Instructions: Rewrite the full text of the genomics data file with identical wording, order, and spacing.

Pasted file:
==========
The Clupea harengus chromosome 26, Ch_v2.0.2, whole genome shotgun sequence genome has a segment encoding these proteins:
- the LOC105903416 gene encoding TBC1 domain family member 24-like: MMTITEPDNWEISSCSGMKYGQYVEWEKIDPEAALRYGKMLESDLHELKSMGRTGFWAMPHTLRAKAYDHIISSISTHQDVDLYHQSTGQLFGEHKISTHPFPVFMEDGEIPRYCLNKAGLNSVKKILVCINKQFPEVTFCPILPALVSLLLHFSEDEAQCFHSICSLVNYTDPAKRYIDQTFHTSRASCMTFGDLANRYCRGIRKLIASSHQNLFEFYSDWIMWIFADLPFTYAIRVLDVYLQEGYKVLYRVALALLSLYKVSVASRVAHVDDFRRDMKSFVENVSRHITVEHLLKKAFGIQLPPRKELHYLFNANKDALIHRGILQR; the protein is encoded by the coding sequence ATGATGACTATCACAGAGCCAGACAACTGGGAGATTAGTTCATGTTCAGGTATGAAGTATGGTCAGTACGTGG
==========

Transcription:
The Clupea harengus chromosome 26, Ch_v2.0.2, whole genome shotgun sequence genome has a segment encoding these proteins:
- the LOC105903416 gene encoding TBC1 domain family member 24-like: MMTITEPDNWEISSCSGMKYGQYVEWEKIDPEAALRYGKMLESDLHELKSMGRTGFWAMPHTLRAKAYDHIISSISTHQDVDLYHQSTGQLFGEHKISTHPFPVFMEDGEIPRYCLNKAGLNSVKKILVCINKQFPEVTFCPILPALVSLLLHFSEDEAQCFHSICSLVNYTDPAKRYIDQTFHTSRASCMTFGDLANRYCRGIRKLIASSHQNLFEFYSDWIMWIFADLPFTYAIRVLDVYLQEGYKVLYRVALALLSLYKVSVASRVAHVDDFRRDMKSFVENVSRHITVEHLLKKAFGIQLPPRKELHYLFNANKDALIHRGILQR; the protein is encoded by the coding sequence ATGATGACTATCACAGAGCCAGACAACTGGGAGATTAGTTCATGTTCAGGTATGAAGTATGGTCAGTACGTGG